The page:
Then we will be like a lion, which does not chase after the stick, but turns to face the thrower. You can throw a stick at a lion only once. To conquer the uncreated citadel of the nature of mind, we must go to the source and recognize the origin of thoughts. - Dilgo Khyentse Rinpoche (1910-1991) in a wonderful commentary to Padampa Sangye’s verses. 


Image source here


Also of interest

         

Friday, January 10, 2014

Seeing Magic



By Tracy Cochran

Who doesn’t like a good story?  Some facts remain constant in this changeable and unpredictable world.  Among them is the wish to be loved, to be safe, to be free from physical and mental suffering, to be free and at ease in this world, to know life and be known as we really are.  What makes great novels great is the way they embody and convey this constant wish among humans and other beings.   We root for Jane Eyre and for Harry Potter as they rise to the challenge of overcoming the ever increasing obstacles that stand in the way of the fulfillment of this wish.  One reason people love those characters in particular is this wish to love and be loved - to really unfold - comes blazing out of a truly oppressed little kid who proves capable of discovering unknown powers and strengths.  Both characters are stimulated into extraordinary growth. Their respective authors convey the sense we all have (at least unconsciously):  that we have magic in us.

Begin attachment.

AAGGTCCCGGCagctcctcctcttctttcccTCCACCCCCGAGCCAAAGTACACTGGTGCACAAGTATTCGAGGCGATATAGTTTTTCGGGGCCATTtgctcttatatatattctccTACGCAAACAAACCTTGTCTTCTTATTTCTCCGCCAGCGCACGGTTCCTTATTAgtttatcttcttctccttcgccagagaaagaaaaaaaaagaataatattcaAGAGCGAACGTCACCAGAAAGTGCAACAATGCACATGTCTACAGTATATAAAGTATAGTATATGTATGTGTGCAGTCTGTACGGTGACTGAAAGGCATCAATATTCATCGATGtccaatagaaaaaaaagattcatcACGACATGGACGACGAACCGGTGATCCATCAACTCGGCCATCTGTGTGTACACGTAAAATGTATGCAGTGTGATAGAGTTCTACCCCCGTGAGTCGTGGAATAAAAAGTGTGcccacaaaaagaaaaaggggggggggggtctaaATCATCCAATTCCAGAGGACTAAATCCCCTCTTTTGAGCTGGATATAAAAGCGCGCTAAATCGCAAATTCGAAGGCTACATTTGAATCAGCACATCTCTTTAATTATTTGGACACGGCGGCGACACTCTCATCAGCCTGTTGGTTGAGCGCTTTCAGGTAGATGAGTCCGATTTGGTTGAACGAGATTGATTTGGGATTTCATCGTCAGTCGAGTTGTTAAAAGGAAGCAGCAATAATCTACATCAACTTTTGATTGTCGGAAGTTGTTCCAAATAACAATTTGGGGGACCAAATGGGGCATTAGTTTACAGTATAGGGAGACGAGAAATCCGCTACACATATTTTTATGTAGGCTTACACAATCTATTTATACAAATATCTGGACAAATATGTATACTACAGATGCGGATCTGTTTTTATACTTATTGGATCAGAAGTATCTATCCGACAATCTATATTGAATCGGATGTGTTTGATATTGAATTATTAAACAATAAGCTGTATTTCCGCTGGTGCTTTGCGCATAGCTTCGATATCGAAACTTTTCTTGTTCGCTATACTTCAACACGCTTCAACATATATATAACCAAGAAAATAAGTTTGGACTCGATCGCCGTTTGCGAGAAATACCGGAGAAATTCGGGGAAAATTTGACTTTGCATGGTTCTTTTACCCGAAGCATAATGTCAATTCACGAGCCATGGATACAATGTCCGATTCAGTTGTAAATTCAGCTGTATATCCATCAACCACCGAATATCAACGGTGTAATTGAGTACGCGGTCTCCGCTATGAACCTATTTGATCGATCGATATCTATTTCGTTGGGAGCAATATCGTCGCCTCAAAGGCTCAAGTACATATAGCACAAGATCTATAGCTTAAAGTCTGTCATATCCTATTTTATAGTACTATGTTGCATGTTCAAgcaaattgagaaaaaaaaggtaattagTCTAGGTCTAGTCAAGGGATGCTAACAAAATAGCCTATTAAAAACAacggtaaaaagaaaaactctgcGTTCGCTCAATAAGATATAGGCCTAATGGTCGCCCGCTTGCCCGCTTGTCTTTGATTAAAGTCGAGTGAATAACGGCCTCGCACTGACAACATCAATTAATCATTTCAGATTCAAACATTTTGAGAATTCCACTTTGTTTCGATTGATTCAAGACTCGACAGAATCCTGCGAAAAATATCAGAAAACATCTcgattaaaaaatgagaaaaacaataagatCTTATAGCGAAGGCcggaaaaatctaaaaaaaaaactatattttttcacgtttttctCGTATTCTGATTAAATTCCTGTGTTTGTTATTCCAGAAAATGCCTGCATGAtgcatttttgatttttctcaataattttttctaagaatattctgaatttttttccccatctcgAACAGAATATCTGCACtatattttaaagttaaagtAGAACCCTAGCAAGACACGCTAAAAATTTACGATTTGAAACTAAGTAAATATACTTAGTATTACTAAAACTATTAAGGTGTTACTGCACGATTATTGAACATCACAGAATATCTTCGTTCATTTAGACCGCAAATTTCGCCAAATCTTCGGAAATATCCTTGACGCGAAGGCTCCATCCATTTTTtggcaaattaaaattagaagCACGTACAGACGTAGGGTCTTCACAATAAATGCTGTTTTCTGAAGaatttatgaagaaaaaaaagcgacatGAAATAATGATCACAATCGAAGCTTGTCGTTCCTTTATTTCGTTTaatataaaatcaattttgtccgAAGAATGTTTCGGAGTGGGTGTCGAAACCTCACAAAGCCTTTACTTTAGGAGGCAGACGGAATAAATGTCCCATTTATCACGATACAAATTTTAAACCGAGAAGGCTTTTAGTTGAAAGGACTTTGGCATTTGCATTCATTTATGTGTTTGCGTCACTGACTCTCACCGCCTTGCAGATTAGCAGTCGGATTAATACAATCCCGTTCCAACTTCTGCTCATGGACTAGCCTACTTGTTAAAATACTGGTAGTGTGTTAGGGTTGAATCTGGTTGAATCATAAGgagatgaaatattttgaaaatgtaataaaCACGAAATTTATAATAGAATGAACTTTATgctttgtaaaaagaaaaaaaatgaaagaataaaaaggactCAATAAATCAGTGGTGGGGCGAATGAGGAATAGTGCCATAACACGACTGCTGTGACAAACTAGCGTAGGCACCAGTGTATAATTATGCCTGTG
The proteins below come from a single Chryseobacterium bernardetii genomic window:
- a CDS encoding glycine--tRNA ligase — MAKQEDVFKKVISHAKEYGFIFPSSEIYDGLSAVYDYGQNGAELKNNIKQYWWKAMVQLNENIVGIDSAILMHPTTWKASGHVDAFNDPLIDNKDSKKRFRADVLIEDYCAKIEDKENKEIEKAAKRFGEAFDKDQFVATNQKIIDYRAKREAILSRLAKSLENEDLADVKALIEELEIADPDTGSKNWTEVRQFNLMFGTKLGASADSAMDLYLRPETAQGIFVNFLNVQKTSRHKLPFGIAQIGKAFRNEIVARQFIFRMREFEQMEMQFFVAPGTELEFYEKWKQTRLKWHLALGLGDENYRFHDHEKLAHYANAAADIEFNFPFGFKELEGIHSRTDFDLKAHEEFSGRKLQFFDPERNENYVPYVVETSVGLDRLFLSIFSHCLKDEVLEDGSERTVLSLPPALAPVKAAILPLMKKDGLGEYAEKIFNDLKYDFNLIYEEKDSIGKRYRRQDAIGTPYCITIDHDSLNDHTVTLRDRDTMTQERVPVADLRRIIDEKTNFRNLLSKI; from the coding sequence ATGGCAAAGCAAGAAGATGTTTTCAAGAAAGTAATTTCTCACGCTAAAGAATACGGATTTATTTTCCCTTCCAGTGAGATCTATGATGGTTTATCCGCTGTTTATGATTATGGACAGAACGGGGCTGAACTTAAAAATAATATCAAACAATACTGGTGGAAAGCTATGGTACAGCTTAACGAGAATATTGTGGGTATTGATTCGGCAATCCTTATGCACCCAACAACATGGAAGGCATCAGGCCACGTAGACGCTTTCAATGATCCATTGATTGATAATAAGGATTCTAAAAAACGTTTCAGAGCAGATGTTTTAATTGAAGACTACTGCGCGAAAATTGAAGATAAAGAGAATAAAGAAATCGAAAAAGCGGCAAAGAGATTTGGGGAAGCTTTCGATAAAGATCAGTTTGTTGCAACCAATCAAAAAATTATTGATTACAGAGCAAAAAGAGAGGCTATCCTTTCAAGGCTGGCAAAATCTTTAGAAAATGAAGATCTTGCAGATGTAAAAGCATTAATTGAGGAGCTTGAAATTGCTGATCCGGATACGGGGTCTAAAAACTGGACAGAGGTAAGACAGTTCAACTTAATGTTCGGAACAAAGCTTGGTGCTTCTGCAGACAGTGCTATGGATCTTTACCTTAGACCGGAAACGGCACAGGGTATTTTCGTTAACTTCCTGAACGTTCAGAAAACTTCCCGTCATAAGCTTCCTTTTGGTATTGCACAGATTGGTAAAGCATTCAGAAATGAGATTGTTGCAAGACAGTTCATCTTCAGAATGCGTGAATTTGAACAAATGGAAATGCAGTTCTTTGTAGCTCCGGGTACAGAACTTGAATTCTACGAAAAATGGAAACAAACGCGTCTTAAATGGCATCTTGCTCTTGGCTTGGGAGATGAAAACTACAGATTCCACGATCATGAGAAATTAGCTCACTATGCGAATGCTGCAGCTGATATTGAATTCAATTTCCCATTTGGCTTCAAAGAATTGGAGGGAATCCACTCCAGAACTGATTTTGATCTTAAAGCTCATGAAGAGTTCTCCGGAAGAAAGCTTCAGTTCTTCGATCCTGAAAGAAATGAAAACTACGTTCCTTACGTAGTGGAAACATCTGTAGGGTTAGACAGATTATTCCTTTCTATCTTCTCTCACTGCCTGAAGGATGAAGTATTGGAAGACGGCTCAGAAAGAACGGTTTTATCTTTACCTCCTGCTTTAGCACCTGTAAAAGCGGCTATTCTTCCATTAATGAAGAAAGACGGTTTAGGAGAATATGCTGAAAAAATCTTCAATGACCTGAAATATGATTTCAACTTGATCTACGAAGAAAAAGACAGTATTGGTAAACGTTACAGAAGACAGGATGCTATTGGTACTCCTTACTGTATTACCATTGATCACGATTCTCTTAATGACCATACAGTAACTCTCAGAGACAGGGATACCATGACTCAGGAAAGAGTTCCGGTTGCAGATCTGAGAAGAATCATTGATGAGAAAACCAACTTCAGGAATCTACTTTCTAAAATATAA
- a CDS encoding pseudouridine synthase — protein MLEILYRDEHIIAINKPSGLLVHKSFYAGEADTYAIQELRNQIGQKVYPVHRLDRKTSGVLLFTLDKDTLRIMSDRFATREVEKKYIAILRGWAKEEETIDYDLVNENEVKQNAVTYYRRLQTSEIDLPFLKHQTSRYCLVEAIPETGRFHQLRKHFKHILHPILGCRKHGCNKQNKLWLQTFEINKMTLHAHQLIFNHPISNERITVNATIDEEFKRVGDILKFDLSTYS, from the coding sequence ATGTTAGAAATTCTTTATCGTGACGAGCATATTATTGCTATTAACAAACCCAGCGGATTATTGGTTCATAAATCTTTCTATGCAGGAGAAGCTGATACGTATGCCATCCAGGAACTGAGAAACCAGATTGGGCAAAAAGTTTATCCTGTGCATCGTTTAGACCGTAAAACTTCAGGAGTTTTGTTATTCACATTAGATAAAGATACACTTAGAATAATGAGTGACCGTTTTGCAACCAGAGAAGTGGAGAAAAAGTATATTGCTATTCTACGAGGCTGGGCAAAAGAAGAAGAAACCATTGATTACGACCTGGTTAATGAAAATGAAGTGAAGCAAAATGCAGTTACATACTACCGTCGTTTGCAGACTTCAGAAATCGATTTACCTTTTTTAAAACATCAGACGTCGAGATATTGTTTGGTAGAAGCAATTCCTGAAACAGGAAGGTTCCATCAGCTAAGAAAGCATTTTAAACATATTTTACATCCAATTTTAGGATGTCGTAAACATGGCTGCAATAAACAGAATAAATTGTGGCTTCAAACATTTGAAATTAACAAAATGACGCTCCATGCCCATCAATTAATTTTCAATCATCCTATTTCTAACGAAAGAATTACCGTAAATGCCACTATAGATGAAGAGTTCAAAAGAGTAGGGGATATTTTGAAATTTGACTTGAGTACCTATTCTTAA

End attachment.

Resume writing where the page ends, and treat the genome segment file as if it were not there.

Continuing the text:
What exactly is this magic supposed to consist of? It is our capacity to drop whatever mental rock we happen to be holding, to open the grasping hand of the self and receive life just as it is. “Bronte’s sense of human personality is that it is pliant, fluid, living, in immediate (and often defiant) response to its surroundings,” writes Joyce Carol Oates. “Not that it is stable and determined.”  We thrill as Jane and Harry are stimulated by circumstances to discover remarkable strengths and capacities. Our innate story sense tells us there is a way to be heroic in life that does not involve bashing our way through obstacles like a human fist - that involves being open to change.